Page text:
Classic Pirates memories, Win Expectancy style
While glancing at the Win Expectancy chart for last night’s Yankees-Rangers game, I realized that FanGraphs also has these charts for historical games. I’m pretty sure I already knew that, but for whatever reason I had never taken the time to sift through some older games. Here is a look at some of my all-time favorite Pirates games.
5/6/1988 – San Diego Padres vs. Pittsburgh Pirates
This is my first vivid Pirates memory, a game that occurred about a month after my 4th birthday. It was Richard Caliguiri day at Three Rivers Stadium, as the Pirates honored the Pittsburgh mayor who had passed away earlier in the day. It was a pretty quiet game, with each team posting a run in the 1st inning. The score remained 1-1 until the bottom of the 12th inning, when Sid Bream stepped to the plate and lifted a three-run home run to right-center field.
5/28/1990 – Los Angeles Dodgers vs. Pittsburgh Pirates
On a rainy Memorial Day, bench clearing confrontations and multiple ejections overshadowed a dominant eight innings from Tim Belcher, as the Dodgers handed a 5-1 lead to their bullpen to start the 9th inning. The Pirates immediately went to work. Wally Backman singled. Jay Bell doubled. Backman scored on a wild pitch. Andy Van Slyke walked. After Bobby Bonilla grounded sharply into a force-out (scoring Bell) and Barry Bonds popped out, Bream bounced a single to center. Don Slaught drew a walk, loading the bases for the light-hitting Jose Lind. On a 3-2 pitch, Lind slapped a ground ball past a diving Eddie Murray at first base. Bonilla scored, and pinch-runner Gary Redus followed moments later to tie the game. When the throw from right field bounced away from catcher Mike Scioscia, Slaught came chugging all the way from first base to win the game.
4/21/1991 – Chicago Cubs vs. Pittsburgh Pirates
This was one of the wildest Pirates games in the team’s history. With the Bucs already trailing 3-2 after seven innings, the Cubs seemed to put the game out of reach with a four-run 8th. But the Pirates responded with four runs in the bottom of the inning, highlighted by a three-run bomb by Bonilla. When Gary Varsho doubled home Jeff King in the 9th, the game was destined for extra innings. After a quiet 10th inning, the Chicago bats came alive once again in the 11th. With one run already in, Andre Dawson launched a grand slam to put the Cubs up 12-7. But the Pirates did not quit, as they immediately began chipping away in the bottom of the 11th. Bell doubled home two runs. Van Slyke brought home another with a sacrifice fly. A Bonds single made it 12-11, and a Redus pinch-hit walk loaded the bases for Slaught. Finally, Slaught put the game away by launching a ball over the center fielder’s head to score Bonilla and Bonds.
7/4/1997 – Pittsburgh Pirates at St. Louis Cardinals
This was just one of many thrilling Pirates victories in the 1997 season. Trailing 5-4 with two outs and the bases empty in the 9th inning, Jose Guillen reached on a pinch-hit single. The game appeared over when Tony Womack lifted a lazy fly ball directly at left fielder Ron Gant. But Gant broke in on the ball, and it sailed over his head. Guillen came around to score and the game was suddenly in extra innings. After a Dale Sveum double in the 10th, Mark Smith deposited the first pitch he saw over the center field fence to put the Pirates ahead for good.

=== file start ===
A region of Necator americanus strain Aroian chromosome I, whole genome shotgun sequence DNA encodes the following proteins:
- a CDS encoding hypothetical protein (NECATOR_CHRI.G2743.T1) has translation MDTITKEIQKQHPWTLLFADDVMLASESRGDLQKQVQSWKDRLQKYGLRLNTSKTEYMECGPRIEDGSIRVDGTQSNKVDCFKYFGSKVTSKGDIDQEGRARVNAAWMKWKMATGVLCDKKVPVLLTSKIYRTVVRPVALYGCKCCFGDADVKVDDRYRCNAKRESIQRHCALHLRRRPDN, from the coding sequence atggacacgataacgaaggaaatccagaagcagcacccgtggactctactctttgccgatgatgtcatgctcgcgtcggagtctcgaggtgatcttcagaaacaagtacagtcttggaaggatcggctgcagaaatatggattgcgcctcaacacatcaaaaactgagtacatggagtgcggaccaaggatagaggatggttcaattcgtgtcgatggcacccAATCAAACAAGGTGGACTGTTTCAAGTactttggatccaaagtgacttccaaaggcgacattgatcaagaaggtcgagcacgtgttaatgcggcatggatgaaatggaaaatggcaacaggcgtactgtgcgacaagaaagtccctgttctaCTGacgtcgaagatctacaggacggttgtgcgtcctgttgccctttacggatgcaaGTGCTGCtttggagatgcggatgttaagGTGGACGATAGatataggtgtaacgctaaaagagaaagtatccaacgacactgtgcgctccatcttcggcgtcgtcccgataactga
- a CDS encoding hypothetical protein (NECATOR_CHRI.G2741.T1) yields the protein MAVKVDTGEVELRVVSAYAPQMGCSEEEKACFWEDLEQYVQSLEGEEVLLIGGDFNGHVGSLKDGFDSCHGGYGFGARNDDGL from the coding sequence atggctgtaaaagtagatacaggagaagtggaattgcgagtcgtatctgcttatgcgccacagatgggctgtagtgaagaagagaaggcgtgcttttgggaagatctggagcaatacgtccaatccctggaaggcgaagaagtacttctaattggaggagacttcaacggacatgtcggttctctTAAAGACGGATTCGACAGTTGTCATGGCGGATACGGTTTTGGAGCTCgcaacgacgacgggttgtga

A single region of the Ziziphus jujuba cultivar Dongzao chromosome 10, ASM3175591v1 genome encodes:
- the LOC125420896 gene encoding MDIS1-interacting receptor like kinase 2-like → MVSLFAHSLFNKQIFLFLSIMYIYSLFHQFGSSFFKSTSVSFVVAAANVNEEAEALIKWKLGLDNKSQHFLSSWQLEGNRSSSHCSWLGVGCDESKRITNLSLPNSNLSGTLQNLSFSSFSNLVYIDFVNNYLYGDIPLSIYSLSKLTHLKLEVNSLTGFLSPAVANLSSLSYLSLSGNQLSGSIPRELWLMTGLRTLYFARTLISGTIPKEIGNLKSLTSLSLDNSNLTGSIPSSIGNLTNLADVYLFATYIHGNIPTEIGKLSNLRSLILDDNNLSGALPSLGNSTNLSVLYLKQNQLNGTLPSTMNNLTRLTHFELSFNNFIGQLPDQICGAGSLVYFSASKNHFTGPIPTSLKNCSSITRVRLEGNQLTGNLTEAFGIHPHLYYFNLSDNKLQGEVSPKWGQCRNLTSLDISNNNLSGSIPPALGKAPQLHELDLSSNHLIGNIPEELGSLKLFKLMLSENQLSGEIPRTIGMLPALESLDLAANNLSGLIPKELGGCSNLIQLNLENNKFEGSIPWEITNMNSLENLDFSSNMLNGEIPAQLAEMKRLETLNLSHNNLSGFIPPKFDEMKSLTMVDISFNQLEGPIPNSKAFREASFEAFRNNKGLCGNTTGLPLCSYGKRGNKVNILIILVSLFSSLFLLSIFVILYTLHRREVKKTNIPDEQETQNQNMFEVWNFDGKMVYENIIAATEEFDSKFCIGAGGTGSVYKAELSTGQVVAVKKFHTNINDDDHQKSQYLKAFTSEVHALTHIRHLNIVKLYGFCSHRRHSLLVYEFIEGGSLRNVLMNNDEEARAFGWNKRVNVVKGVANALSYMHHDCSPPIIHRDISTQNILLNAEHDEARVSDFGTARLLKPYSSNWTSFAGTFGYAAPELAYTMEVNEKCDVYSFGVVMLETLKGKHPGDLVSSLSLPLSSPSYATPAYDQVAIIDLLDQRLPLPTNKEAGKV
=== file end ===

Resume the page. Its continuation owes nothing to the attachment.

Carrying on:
8/25/1997 – Los Angeles Dodgers vs. Pittsburgh Pirates (Game 2)
It had been a demoralizing day at the ballpark to this point. The Pirates played some ugly ball in losing the first game of the doubleheader, and had done very little through 8.5 innings of the nightcap. Trailing 2-0, Eddie Williams led off the bottom of the 9th inning with a walk. Joe Randa stepped to the plate and lined one to deep right-center. Otis Nixon raced to the track and leaped against the wall with his glove outstretched. However, he came up a few inches short, and the ball narrowly cleared the blue outfield wall for a game-tying home run. The crowd, after spending several hours sitting on their hands waiting for something to cheer for, erupted. We had not yet returned to our seats when Mark Smith pulverized Todd Worrell’s first offering into the dark night sky. The towering fly ball touched down in the first row of the left field seats and the game was suddenly over.
7/28/2001 – Houston Astros vs. Pittsburgh Pirates (Game 1)
This is one of the most memorable games in recent Pirates history. Trailing 8-2 with two outs and the bases empty in the 9th inning, the game was essentially decided. The Pirates literally had a 0% chance of winning, according to Win Expectancy. Kevin Young doubled. Pat Meares homered to cut the lead to 4 runs. Adam Hyzdu singled. Tike Redman walked. Jack Wilson singled, scoring Hyzdu. Billy Wagner came in to shut the door and hit Jason Kendall with a pitch. Suddenly, Brian Giles stepped in, representing the winning run. After taking a ball, Giles jumped on a Wagner fastball and launched a grand slam into the right field seats. Just like that, the Pirates had won.
7/8/2005 – New York Mets vs. Pittsburgh Pirates
I will always remember this game for the Tike Redman at-bat in the 9th inning. With the Mets leading 5-1, the Pirates loaded the bases with two outs in the 9th. At this point, Redman stepped in against Braden Looper for an unforgettable matchup. Redman fell behind 0-2, then took two balls to even the count. After six consecutive foul balls, Redman finally put the ball in play. On the 11th pitch of the at-bat, he slapped a single through the infield, scoring two. Matt Lawton stepped in and lined one at left fielder Cliff Floyd. Floyd’s first step was in the wrong direction, and the ball sailed past him to the wall. Wilson and Redman scurried around to score and the game headed to extra innings. With Rob Mackowiak on second base in the 10th, Humberto Cota lashed a single inside the left field line to give the Bucs the improbable victory.